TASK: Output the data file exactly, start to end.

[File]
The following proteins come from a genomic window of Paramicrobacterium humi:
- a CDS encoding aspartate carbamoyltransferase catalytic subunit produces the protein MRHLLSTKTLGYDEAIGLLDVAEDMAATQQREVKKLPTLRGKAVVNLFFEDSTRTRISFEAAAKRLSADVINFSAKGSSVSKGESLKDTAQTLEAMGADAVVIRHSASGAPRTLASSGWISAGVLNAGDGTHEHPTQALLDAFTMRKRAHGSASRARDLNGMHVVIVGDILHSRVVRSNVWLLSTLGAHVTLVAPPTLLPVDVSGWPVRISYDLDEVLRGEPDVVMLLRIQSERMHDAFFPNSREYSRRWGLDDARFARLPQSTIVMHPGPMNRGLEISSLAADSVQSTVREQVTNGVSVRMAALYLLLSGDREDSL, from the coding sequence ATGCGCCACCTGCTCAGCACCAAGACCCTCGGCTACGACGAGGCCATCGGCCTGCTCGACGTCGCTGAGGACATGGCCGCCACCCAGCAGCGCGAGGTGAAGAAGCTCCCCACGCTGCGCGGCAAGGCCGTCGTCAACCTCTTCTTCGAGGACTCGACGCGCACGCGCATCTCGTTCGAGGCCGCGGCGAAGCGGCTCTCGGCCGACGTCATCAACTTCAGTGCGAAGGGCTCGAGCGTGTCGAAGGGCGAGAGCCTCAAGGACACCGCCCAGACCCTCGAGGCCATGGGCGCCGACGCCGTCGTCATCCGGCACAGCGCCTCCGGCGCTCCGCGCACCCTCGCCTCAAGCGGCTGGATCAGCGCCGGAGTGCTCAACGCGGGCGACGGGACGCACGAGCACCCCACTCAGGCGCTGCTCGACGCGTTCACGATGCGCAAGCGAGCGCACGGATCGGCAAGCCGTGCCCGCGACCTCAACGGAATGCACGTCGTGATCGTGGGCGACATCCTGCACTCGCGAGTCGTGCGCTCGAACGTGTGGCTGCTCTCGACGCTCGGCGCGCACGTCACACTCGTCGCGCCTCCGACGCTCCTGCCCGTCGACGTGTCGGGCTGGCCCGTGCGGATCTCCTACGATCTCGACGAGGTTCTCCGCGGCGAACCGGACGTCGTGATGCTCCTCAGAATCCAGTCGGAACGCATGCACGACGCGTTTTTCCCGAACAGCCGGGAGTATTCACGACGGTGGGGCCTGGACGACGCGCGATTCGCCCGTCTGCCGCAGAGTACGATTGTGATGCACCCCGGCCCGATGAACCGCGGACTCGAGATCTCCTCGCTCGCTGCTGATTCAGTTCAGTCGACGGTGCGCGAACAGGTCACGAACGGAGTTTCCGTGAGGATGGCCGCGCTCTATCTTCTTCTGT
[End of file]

The following proteins come from a genomic window of Paramicrobacterium humi:
- a CDS encoding aspartate carbamoyltransferase catalytic subunit produces the protein MRHLLSTKTLGYDEAIGLLDVAEDMAATQQREVKKLPTLRGKAVVNLFFEDSTRTRISFEAAAKRLSADVINFSAKGSSVSKGESLKDTAQTLEAMGADAVVIRHSASGAPRTLASSGWISAGVLNAGDGTHEHPTQALLDAFTMRKRAHGSASRARDLNGMHVVIVGDILHSRVVRSNVWLLSTLGAHVTLVAPPTLLPVDVSGWPVRISYDLDEVLRGEPDVVMLLRIQSERMHDAFFPNSREYSRRWGLDDARFARLPQSTIVMHPGPMNRGLEISSLAADSVQSTVREQVTNGVSVRMAALYLLLSGDREDSL, from the coding sequence ATGCGCCACCTGCTCAGCACCAAGACCCTCGGCTACGACGAGGCCATCGGCCTGCTCGACGTCGCTGAGGACATGGCCGCCACCCAGCAGCGCGAGGTGAAGAAGCTCCCCACGCTGCGCGGCAAGGCCGTCGTCAACCTCTTCTTCGAGGACTCGACGCGCACGCGCATCTCGTTCGAGGCCGCGGCGAAGCGGCTCTCGGCCGACGTCATCAACTTCAGTGCGAAGGGCTCGAGCGTGTCGAAGGGCGAGAGCCTCAAGGACACCGCCCAGACCCTCGAGGCCATGGGCGCCGACGCCGTCGTCATCCGGCACAGCGCCTCCGGCGCTCCGCGCACCCTCGCCTCAAGCGGCTGGATCAGCGCCGGAGTGCTCAACGCGGGCGACGGGACGCACGAGCACCCCACTCAGGCGCTGCTCGACGCGTTCACGATGCGCAAGCGAGCGCACGGATCGGCAAGCCGTGCCCGCGACCTCAACGGAATGCACGTCGTGATCGTGGGCGACATCCTGCACTCGCGAGTCGTGCGCTCGAACGTGTGGCTGCTCTCGACGCTCGGCGCGCACGTCACACTCGTCGCGCCTCCGACGCTCCTGCCCGTCGACGTGTCGGGCTGGCCCGTGCGGATCTCCTACGATCTCGACGAGGTTCTCCGCGGCGAACCGGACGTCGTGATGCTCCTCAGAATCCAGTCGGAACGCATGCACGACGCGTTTTTCCCGAACAGCCGGGAGTATTCACGACGGTGGGGCCTGGACGACGCGCGATTCGCCCGTCTGCCGCAGAGTACGATTGTGATGCACCCCGGCCCGATGAACCGCGGACTCGAGATCTCCTCGCTCGCTGCTGATTCAGTTCAGTCGACGGTGCGCGAACAGGTCACGAACGGAGTTTCCGTGAGGATGGCCGCGCTCTATCTTCTTCTGT